Manufacturing activity in China expanded for a second straight month in December as seasonal demand and signs of progress in trade talks with Washington boosted factories' output and order books. The slightly better-than-expected readings suggested some recovery in the world's second-largest economy this month. Production rose at the fastest pace in over a year while growth of total new orders was only a notch lower than a recent high hit last month.
Solid rains fell in Argentina and northwest Brazil the past 24 hours, but drier weather is returning. Rainfall in the next ten days will be sufficient in most of Brazil to support normal crop development. The exceptions may be in southern Brazil from Rio Grande do Sul into southern and western Parana and Paraguay along with a few southwestern Mato Grosso do Sul locations. These areas could be missed by some of the greatest rainfall and dryness that has already been evolving in the region may prevail for a while. Totally dry weather is not expected, but the rain that does evolve in some areas will prove to be more of a tease than of much use to crops. Overall conditions are generally good and soybean harvest in Brazil has begun and will ramp up by late January.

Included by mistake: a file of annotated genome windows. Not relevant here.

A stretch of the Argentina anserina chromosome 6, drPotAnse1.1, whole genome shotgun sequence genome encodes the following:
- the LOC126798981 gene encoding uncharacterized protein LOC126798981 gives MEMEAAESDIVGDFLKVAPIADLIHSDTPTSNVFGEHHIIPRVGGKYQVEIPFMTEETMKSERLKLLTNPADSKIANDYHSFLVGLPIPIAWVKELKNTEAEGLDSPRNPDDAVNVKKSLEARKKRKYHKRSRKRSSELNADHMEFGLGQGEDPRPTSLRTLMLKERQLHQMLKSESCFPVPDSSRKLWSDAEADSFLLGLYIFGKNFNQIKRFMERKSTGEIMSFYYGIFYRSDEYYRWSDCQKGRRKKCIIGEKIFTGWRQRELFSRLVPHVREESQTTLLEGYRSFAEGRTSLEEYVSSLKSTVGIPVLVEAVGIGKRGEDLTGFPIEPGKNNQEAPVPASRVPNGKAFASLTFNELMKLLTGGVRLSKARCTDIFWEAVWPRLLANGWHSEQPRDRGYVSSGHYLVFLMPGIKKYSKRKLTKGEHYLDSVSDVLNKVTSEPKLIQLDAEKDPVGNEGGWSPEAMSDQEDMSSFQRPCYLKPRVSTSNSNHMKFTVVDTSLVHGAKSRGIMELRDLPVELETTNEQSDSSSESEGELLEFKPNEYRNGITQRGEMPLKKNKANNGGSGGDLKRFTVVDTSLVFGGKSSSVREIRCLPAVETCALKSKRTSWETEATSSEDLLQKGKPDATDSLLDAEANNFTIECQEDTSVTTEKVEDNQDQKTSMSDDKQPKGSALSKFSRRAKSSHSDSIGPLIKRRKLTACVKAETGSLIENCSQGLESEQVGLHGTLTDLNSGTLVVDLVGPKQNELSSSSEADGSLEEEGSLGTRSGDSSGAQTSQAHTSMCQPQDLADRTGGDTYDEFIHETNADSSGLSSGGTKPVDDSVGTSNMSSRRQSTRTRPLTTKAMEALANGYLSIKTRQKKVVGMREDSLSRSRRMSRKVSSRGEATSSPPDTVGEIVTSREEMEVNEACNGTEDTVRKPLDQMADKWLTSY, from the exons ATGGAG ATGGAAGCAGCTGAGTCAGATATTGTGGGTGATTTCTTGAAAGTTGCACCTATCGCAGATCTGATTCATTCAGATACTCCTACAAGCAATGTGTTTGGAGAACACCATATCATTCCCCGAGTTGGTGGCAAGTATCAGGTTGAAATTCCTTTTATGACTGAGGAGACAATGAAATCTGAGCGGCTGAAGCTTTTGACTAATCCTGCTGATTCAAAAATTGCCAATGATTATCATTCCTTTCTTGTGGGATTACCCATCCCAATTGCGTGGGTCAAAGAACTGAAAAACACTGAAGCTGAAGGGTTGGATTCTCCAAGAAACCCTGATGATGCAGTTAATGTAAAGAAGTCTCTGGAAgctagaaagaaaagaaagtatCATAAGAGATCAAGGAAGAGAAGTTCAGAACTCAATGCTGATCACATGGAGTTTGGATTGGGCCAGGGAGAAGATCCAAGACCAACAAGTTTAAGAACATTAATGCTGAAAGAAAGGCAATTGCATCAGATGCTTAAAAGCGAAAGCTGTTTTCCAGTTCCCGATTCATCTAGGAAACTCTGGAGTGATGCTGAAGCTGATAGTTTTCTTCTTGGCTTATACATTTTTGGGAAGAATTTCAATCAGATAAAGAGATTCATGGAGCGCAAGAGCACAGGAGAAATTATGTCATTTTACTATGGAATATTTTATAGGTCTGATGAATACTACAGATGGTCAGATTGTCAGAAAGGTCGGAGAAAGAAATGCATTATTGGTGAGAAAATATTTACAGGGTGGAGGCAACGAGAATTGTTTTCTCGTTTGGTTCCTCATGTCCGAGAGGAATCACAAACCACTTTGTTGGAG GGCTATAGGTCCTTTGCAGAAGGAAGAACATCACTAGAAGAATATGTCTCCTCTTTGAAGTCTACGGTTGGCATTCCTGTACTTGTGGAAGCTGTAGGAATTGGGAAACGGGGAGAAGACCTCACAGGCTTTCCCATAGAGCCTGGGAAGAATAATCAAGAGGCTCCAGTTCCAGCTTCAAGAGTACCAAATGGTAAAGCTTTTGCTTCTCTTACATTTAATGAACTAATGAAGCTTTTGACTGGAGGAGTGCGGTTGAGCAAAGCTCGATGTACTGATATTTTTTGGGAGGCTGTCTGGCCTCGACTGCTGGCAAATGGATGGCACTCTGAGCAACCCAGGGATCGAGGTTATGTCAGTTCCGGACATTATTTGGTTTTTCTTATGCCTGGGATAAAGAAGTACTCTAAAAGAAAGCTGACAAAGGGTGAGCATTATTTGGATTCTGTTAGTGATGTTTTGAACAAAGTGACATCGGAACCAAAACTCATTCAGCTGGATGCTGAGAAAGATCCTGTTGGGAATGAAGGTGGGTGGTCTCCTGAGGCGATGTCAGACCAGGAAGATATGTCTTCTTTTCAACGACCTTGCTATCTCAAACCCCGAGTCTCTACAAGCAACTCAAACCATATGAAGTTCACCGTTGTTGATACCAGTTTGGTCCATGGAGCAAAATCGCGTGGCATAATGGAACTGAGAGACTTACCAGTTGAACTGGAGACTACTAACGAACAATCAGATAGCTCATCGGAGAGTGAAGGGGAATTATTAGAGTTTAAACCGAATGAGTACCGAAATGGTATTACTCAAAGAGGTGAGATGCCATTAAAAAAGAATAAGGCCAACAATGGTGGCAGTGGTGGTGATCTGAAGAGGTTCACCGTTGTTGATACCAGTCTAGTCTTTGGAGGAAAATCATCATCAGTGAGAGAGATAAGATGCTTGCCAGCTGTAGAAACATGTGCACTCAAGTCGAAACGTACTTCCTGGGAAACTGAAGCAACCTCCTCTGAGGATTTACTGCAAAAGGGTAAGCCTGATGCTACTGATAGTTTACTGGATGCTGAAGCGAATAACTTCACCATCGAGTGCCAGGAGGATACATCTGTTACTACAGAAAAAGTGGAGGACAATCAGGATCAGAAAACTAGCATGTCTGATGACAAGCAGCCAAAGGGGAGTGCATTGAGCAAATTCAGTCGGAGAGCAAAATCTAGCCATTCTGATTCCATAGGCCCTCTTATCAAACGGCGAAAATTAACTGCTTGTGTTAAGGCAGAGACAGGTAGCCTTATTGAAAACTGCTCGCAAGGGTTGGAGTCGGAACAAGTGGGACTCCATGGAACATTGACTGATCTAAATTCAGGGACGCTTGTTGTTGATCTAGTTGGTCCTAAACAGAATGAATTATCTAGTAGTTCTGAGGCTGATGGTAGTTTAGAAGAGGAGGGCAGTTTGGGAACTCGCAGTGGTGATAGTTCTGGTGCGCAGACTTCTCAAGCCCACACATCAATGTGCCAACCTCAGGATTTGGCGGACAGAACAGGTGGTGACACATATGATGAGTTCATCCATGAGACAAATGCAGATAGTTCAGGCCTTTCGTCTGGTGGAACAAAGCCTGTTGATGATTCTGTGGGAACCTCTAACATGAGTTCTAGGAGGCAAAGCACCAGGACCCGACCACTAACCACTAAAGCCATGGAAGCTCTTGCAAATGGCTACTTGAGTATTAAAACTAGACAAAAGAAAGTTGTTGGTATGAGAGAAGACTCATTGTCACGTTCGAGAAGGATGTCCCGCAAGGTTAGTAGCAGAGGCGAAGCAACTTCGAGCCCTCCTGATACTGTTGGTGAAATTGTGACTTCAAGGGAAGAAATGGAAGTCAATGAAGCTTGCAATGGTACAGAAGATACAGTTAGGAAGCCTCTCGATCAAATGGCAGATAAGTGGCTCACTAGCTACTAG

The U.S. Department of Agriculture’s daily export sales reporting service did not report any new large sales this morning, but none were expected. Traders will want to see sales increase relatively quickly after the Phase 1 deal is signed with China.
Corn: Futures are back above the 100-day moving average after testing last week’s lows and finding some light buying interest. After moving to a seven-week high on Monday, the market will need to close above yesterday’s swing high to trigger new buying and fund short covering. Brazil has never produced as much ethanol as it did in the current season, an all-time high around 35 billion liters, and yet available stocks may not be enough to meet demand. Monthly hydrous ethanol sales in the center-south surpassed 2 billion liters for the first time, in October, as owners of flex-fuel cars turned to cheaper ethanol to escape higher gasoline prices. The shortfall may help to boost U.S. export sales in 2020.